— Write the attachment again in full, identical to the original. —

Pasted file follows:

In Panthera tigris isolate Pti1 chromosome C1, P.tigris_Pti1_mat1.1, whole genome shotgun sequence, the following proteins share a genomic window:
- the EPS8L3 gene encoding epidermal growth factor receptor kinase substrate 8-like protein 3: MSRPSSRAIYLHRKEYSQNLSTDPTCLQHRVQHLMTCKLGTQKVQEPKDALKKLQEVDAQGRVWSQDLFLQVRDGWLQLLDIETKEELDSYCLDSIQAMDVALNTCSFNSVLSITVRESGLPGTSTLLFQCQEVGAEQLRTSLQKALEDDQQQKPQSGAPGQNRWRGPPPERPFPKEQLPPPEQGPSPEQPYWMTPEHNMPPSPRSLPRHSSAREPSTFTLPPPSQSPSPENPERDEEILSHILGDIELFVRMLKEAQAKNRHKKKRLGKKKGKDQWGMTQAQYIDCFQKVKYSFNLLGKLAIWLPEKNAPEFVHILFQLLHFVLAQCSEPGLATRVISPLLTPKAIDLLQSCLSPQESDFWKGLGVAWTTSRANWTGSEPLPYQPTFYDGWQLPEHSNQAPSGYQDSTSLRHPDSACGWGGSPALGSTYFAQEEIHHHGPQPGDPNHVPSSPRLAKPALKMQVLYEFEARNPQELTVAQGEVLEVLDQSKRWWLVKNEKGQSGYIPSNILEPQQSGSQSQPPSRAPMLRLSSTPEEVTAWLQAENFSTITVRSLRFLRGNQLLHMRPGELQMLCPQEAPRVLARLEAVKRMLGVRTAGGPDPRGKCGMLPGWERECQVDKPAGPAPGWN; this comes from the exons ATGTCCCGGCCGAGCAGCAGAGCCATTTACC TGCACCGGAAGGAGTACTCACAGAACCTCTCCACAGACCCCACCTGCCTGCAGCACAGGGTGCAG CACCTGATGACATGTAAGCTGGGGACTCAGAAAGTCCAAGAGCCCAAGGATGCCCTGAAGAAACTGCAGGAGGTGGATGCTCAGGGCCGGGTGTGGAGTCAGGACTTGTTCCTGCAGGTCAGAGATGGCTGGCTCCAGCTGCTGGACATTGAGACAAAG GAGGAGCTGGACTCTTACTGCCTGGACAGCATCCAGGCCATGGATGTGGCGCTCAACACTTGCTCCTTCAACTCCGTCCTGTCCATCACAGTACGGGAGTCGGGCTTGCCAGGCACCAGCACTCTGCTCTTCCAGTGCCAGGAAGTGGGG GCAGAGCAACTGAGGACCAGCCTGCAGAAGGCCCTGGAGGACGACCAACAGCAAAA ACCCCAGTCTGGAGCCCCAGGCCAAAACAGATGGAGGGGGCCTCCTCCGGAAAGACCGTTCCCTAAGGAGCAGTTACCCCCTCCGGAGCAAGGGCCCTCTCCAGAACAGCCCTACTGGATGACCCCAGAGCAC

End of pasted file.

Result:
In Panthera tigris isolate Pti1 chromosome C1, P.tigris_Pti1_mat1.1, whole genome shotgun sequence, the following proteins share a genomic window:
- the EPS8L3 gene encoding epidermal growth factor receptor kinase substrate 8-like protein 3: MSRPSSRAIYLHRKEYSQNLSTDPTCLQHRVQHLMTCKLGTQKVQEPKDALKKLQEVDAQGRVWSQDLFLQVRDGWLQLLDIETKEELDSYCLDSIQAMDVALNTCSFNSVLSITVRESGLPGTSTLLFQCQEVGAEQLRTSLQKALEDDQQQKPQSGAPGQNRWRGPPPERPFPKEQLPPPEQGPSPEQPYWMTPEHNMPPSPRSLPRHSSAREPSTFTLPPPSQSPSPENPERDEEILSHILGDIELFVRMLKEAQAKNRHKKKRLGKKKGKDQWGMTQAQYIDCFQKVKYSFNLLGKLAIWLPEKNAPEFVHILFQLLHFVLAQCSEPGLATRVISPLLTPKAIDLLQSCLSPQESDFWKGLGVAWTTSRANWTGSEPLPYQPTFYDGWQLPEHSNQAPSGYQDSTSLRHPDSACGWGGSPALGSTYFAQEEIHHHGPQPGDPNHVPSSPRLAKPALKMQVLYEFEARNPQELTVAQGEVLEVLDQSKRWWLVKNEKGQSGYIPSNILEPQQSGSQSQPPSRAPMLRLSSTPEEVTAWLQAENFSTITVRSLRFLRGNQLLHMRPGELQMLCPQEAPRVLARLEAVKRMLGVRTAGGPDPRGKCGMLPGWERECQVDKPAGPAPGWN; this comes from the exons ATGTCCCGGCCGAGCAGCAGAGCCATTTACC TGCACCGGAAGGAGTACTCACAGAACCTCTCCACAGACCCCACCTGCCTGCAGCACAGGGTGCAG CACCTGATGACATGTAAGCTGGGGACTCAGAAAGTCCAAGAGCCCAAGGATGCCCTGAAGAAACTGCAGGAGGTGGATGCTCAGGGCCGGGTGTGGAGTCAGGACTTGTTCCTGCAGGTCAGAGATGGCTGGCTCCAGCTGCTGGACATTGAGACAAAG GAGGAGCTGGACTCTTACTGCCTGGACAGCATCCAGGCCATGGATGTGGCGCTCAACACTTGCTCCTTCAACTCCGTCCTGTCCATCACAGTACGGGAGTCGGGCTTGCCAGGCACCAGCACTCTGCTCTTCCAGTGCCAGGAAGTGGGG GCAGAGCAACTGAGGACCAGCCTGCAGAAGGCCCTGGAGGACGACCAACAGCAAAA ACCCCAGTCTGGAGCCCCAGGCCAAAACAGATGGAGGGGGCCTCCTCCGGAAAGACCGTTCCCTAAGGAGCAGTTACCCCCTCCGGAGCAAGGGCCCTCTCCAGAACAGCCCTACTGGATGACCCCAGAGCAC